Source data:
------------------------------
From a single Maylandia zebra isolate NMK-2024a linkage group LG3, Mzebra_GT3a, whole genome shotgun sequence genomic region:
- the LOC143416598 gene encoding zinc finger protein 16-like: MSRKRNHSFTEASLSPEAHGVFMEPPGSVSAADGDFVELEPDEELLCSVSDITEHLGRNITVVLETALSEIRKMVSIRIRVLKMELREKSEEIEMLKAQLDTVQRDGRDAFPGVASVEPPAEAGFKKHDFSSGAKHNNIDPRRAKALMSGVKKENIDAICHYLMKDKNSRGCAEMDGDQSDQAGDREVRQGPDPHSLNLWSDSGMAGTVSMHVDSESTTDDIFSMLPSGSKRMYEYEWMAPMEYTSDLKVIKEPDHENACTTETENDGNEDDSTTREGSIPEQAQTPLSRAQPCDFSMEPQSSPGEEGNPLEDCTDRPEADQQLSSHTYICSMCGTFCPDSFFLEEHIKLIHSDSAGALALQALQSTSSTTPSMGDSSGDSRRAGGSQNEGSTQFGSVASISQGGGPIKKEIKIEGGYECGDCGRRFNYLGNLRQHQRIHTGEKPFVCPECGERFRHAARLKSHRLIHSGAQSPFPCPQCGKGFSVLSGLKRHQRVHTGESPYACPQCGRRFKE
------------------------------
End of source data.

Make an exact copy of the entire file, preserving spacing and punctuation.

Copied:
From a single Maylandia zebra isolate NMK-2024a linkage group LG3, Mzebra_GT3a, whole genome shotgun sequence genomic region:
- the LOC143416598 gene encoding zinc finger protein 16-like: MSRKRNHSFTEASLSPEAHGVFMEPPGSVSAADGDFVELEPDEELLCSVSDITEHLGRNITVVLETALSEIRKMVSIRIRVLKMELREKSEEIEMLKAQLDTVQRDGRDAFPGVASVEPPAEAGFKKHDFSSGAKHNNIDPRRAKALMSGVKKENIDAICHYLMKDKNSRGCAEMDGDQSDQAGDREVRQGPDPHSLNLWSDSGMAGTVSMHVDSESTTDDIFSMLPSGSKRMYEYEWMAPMEYTSDLKVIKEPDHENACTTETENDGNEDDSTTREGSIPEQAQTPLSRAQPCDFSMEPQSSPGEEGNPLEDCTDRPEADQQLSSHTYICSMCGTFCPDSFFLEEHIKLIHSDSAGALALQALQSTSSTTPSMGDSSGDSRRAGGSQNEGSTQFGSVASISQGGGPIKKEIKIEGGYECGDCGRRFNYLGNLRQHQRIHTGEKPFVCPECGERFRHAARLKSHRLIHSGAQSPFPCPQCGKGFSVLSGLKRHQRVHTGESPYACPQCGRRFKE